However, true happiness requires that we stop even more. We need to learn to relax, focus inward and listen within ourselves where the true answers are actually found. Until we take time to experience and enjoy who we are, the joys we deserve, then we will never find the answer. The answers are “in the now” and found “inward.” The journey we need to travel is much different than we had ever thought.
Once we develop the discipline to look inward at ourselves, explore how we deceive ourselves, and sit amongst our fears, longings, and needs without “action”, then we will truly start our “journey of awareness.” As we do this, we will no longer blur or violate our boundaries because we will start to be “true to ourself.”
We will no longer “jump boundaries” hoping that something, or someone, is on the other side that will bring us the fulfillment we have been searching for in life. At first this “inward journey” will be difficult and hard to comprehend. With time, and through the process of “doing it,” we will come to understand this journey in a kinder, more gentle, manner.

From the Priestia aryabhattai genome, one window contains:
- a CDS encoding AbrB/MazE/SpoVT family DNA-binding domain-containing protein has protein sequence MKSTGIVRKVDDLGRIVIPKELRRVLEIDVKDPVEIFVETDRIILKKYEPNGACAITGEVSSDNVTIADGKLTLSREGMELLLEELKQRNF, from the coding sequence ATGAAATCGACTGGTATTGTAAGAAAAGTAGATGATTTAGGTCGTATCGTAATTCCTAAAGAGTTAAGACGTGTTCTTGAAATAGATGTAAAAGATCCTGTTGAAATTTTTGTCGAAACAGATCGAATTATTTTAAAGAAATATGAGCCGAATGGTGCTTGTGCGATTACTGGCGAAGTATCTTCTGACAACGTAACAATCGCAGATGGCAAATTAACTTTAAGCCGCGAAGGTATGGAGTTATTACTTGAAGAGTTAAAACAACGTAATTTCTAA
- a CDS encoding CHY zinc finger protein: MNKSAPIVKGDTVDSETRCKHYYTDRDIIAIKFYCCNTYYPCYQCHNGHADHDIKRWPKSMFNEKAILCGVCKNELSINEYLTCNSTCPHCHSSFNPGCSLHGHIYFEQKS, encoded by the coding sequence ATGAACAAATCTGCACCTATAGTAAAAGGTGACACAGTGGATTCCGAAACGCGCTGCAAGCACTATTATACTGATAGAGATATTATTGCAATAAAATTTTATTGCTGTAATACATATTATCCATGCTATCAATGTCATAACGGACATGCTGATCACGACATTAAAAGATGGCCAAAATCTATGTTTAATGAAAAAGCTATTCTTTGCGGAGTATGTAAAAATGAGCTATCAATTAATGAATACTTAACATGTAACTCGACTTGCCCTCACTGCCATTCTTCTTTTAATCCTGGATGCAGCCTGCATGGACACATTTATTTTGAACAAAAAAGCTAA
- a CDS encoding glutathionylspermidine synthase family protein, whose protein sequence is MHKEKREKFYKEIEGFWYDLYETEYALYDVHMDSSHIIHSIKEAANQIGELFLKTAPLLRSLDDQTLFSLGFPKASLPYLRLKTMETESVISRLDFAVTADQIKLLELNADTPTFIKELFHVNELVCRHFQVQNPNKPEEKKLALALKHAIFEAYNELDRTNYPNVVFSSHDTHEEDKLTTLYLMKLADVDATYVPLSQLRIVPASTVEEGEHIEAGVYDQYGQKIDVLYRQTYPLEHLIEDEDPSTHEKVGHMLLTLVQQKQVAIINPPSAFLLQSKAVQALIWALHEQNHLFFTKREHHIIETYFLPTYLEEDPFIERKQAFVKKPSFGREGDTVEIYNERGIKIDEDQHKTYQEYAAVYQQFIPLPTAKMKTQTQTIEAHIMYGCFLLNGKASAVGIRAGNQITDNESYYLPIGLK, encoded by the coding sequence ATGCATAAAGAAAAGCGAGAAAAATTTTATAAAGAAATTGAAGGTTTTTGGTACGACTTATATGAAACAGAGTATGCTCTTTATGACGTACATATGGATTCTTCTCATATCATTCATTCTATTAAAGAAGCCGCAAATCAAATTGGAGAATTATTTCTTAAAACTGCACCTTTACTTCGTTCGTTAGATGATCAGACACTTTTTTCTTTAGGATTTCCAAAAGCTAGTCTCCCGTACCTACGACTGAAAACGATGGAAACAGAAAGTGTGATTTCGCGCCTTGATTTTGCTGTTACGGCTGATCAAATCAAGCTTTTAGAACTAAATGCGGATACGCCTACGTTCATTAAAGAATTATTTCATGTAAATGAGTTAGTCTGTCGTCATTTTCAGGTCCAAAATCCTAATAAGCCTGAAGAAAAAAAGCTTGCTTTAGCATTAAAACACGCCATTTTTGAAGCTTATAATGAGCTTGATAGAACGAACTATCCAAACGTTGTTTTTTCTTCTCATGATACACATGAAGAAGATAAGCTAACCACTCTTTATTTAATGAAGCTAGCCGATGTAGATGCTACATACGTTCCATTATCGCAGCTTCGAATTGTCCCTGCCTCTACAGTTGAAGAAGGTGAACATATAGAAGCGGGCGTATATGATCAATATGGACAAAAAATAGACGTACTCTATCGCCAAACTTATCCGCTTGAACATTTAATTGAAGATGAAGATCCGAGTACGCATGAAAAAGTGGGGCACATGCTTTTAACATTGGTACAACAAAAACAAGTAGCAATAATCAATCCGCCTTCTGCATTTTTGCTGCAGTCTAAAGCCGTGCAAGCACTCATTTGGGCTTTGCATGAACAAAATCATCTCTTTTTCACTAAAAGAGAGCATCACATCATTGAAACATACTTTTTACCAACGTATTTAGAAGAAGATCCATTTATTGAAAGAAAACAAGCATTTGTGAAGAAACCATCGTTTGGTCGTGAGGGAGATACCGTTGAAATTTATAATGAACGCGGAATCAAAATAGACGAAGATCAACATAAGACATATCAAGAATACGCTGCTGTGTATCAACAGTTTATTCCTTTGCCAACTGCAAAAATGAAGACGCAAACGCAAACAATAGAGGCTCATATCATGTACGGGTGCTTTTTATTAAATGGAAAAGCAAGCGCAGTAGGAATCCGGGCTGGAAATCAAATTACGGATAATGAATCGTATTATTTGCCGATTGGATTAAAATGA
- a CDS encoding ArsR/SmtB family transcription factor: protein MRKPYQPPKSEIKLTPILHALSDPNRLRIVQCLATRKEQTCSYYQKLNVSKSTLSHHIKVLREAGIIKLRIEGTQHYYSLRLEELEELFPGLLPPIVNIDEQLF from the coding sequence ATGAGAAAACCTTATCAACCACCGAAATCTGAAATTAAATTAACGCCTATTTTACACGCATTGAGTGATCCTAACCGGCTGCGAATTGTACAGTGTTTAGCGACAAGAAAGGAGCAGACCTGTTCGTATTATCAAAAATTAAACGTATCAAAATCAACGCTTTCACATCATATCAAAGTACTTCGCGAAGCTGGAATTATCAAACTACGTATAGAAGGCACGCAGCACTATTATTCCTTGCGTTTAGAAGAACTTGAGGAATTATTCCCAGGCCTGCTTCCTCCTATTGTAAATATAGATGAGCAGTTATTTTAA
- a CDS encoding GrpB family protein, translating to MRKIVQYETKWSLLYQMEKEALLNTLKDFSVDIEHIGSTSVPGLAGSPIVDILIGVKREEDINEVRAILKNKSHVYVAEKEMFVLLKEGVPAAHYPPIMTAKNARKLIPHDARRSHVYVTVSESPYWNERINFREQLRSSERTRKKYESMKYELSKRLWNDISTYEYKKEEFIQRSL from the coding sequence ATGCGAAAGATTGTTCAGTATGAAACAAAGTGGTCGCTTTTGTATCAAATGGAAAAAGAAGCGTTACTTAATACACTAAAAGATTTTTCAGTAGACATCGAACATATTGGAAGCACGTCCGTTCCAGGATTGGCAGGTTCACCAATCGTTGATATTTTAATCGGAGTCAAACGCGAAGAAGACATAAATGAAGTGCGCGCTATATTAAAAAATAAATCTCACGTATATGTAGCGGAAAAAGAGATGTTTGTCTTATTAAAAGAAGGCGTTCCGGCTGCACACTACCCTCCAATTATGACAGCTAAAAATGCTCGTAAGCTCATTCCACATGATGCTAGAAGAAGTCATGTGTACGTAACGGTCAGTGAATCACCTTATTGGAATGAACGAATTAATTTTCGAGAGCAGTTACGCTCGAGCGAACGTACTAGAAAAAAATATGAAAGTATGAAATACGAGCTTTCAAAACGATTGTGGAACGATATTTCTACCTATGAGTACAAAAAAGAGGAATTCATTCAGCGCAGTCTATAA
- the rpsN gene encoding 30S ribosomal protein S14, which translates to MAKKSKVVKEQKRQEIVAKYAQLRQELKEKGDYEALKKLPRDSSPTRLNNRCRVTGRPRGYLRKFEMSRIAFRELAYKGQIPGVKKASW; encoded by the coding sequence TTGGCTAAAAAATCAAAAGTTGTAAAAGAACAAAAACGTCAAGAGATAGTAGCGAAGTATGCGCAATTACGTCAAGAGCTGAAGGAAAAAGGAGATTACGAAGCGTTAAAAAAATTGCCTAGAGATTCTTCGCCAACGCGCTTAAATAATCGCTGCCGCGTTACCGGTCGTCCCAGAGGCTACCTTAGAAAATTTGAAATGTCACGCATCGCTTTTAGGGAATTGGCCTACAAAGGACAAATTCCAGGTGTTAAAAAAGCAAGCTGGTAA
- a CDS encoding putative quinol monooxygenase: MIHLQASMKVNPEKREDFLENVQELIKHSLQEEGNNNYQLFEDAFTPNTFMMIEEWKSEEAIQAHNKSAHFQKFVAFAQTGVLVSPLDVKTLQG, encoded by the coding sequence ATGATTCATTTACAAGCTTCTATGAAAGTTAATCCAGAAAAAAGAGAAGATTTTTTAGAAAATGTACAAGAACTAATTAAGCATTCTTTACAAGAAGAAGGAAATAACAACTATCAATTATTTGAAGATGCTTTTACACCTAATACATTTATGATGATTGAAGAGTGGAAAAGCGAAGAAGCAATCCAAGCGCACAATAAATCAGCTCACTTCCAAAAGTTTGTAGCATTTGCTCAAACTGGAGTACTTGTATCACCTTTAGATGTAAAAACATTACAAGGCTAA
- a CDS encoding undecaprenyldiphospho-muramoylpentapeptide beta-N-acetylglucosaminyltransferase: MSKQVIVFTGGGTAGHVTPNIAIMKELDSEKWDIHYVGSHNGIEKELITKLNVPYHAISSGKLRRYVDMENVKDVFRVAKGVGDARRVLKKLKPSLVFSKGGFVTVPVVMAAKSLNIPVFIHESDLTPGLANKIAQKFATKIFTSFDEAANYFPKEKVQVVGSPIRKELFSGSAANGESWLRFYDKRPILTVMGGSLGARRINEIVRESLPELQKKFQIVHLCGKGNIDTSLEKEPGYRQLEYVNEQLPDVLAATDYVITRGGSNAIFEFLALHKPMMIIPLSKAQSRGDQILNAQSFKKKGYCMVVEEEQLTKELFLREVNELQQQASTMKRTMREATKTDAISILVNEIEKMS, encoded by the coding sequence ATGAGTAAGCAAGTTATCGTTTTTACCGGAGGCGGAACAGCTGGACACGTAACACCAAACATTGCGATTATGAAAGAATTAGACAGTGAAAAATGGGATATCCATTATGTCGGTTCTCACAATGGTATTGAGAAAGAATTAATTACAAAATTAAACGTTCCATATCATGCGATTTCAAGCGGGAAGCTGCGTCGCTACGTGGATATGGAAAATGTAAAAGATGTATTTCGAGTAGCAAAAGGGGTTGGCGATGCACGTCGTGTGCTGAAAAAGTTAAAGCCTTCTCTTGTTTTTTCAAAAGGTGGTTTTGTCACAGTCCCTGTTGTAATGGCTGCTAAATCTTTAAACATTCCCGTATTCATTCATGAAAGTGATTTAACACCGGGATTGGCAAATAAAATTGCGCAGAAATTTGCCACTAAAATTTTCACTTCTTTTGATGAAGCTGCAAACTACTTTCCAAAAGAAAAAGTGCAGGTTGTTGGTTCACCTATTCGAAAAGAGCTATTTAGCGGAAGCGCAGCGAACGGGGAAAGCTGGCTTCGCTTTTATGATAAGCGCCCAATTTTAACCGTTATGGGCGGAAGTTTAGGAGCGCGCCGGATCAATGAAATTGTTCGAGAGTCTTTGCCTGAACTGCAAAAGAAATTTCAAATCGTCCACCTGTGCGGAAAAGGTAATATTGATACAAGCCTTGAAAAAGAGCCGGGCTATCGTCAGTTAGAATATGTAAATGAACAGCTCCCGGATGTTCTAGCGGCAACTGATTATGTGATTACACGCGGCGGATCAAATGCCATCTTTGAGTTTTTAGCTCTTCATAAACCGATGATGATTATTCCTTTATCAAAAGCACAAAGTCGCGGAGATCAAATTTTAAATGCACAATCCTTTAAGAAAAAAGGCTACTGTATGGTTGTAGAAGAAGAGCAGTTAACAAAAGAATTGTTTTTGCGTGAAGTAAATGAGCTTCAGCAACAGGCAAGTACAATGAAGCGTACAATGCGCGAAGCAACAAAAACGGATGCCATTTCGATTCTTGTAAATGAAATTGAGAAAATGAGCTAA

The Philosophy of Right Change
In order to truly change, we have to first let go of our need to control others. We have to stop trying to “save them” or to “blame them.” As we stop doing this, we will come to see that the answer is not in them, but within ourselves. Doing this takes a real philosophical understanding of life that is different from our usual “accomplishment mode” of responding to life.
This philosophy of “Right Change” will seem more passive and reflective as we observe ourselves and life around us. It will allow us to truly understand that we are separate individuals in our own right and that each of us are on our own special and separate journey, to know ourselves and our purpose in life.